How you make others feel…

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16 thoughts on “How you make others feel…

  1. It’s my belief that you need to “pay kindness FORWARD” EVERY day in whatever means/way possible; from finding something to compliment someone on to getting eye contact with someone and SINCERELY wishing them a “good day”. As a retired teacher, I especially like to do that with teenagers and young people, who don’t always feel so great about themselves (despite the fact that WE, as adults, think they do because of how they act some days!)

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  2. I saw this through Greg’s reblog. This fits with some of my recent blog thoughts regarding graffiti. I’m thinking of the nasty graffiti one sees in bathrooms, etc., that slanders others’ characters. The accusations leveled at the people may or may not be factually true, but in the written expression of hate, another truth is revealed: the writer’s character. What kind of person stoops to scribble hateful words on a bathroom wall? The type who won’t confront another person (cowardly). The type who prefers to spew hatred anonymously, rather than have his/her name attached to it. The type who thinks nothing of destroying/defacing property that isn’t theirs. The type who doesn’t care who else sees, who else gets hurt, who will be destroyed; as long as they get their petty revenge (in a cliched, uncreative way), they’ll somehow be happy. Or so they think.

    On the flip side, those who seek to build up others are strong, selfless, and respectful people, desiring the best for others rather than the best for themselves.

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    • You say , Laura, that a “writer’s character” is revealed in their hateful written words..yes…I see/understand that to be true (to an extent), but is it also not true that what we are really, truly “seeing” in such hateful words are in reality a “cry for help” and a true representation of poor self esteem and low self worth? Anyway, just a thought looking at “Life from My Shoes”…..Namaste! 🙂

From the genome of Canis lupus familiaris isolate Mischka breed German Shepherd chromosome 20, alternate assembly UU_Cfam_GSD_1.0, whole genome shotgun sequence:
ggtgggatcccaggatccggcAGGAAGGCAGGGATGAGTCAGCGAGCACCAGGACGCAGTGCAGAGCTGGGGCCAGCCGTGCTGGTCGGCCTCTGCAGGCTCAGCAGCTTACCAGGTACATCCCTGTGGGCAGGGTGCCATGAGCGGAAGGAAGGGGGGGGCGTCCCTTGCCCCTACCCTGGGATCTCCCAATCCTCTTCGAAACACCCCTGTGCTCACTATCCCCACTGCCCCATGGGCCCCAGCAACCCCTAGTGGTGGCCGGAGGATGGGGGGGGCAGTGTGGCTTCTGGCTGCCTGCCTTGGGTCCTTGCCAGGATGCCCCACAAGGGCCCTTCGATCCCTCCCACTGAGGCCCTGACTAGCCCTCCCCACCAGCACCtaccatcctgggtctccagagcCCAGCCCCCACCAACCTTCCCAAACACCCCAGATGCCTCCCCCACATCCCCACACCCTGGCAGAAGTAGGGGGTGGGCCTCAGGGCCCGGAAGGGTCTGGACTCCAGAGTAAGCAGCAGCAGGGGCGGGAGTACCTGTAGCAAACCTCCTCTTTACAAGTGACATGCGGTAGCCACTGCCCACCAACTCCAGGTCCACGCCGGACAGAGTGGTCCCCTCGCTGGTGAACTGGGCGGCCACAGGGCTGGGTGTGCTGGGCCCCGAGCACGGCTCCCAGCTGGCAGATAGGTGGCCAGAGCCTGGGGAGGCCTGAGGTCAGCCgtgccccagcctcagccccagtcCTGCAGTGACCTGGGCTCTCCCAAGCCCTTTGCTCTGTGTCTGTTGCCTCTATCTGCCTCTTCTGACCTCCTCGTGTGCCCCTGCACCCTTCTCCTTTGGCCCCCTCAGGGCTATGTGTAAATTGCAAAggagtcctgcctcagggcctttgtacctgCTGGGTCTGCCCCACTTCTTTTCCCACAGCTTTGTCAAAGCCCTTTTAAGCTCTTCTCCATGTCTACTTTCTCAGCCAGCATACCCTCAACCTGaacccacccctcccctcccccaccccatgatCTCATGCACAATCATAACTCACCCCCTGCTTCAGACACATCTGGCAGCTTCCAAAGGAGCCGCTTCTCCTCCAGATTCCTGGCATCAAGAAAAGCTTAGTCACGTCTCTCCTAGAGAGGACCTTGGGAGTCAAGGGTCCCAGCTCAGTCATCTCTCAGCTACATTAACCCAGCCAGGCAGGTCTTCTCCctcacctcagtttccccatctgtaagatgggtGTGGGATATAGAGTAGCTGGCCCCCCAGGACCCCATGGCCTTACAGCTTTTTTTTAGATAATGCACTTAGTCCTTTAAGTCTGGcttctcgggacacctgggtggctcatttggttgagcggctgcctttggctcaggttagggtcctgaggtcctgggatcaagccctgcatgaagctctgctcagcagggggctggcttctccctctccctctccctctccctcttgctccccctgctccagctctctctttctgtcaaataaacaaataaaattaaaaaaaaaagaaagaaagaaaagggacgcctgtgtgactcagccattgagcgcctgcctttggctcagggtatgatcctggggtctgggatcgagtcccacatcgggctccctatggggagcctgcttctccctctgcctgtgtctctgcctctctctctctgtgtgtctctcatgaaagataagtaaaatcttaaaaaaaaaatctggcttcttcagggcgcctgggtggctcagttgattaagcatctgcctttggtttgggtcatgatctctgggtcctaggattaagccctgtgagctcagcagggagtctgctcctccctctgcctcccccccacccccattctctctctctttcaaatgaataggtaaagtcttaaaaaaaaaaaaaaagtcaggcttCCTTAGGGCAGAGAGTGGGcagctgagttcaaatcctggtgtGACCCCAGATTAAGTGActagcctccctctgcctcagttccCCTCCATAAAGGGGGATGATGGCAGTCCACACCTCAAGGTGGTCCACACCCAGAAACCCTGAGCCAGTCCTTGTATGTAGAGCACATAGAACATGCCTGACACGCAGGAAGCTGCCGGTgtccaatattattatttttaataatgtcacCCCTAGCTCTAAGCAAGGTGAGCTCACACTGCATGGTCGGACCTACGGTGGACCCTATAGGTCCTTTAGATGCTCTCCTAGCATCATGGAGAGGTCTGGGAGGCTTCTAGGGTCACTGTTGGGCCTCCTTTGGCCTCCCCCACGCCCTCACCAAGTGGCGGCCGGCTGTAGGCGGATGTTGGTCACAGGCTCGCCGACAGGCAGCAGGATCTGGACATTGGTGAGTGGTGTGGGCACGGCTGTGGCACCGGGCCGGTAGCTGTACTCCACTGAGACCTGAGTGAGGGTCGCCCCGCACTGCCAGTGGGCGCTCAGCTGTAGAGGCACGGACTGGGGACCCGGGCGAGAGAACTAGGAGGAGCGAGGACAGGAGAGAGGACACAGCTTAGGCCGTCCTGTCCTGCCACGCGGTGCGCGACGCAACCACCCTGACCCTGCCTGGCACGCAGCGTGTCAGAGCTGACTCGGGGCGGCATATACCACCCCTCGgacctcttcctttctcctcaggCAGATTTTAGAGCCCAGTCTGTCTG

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      • Good point, Lucie. Your comment made me wonder this: poor self-esteem/low self-worth could be considered “self-hatred”; so are the hateful words an indication of both a nasty character and a projection of that self-hatred onto others? Not everyone with a self-hatred issue projects onto others in a hateful manner and seek to destroy another person; some internalize it and become self-destructive. Both types of behavior show a glimpse of the person’s character; either way, it’s unhealthy. And either way, those of us who have learned (or are learning) self-respect need to see past the hateful words and actions, and try to help that person learn what respecting and esteeming ourselves means.

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      • Eloquently stated, Sweetheart; eloquently stated. YES!!! I appreciated your taking the time to respond back…you took time to think about this and respond, and I sincerely appreciate your acknowledgement of my comment. You sound like a lovely, beautiful, young lady. Thank you, again, for responding back…. Lucie 🙂

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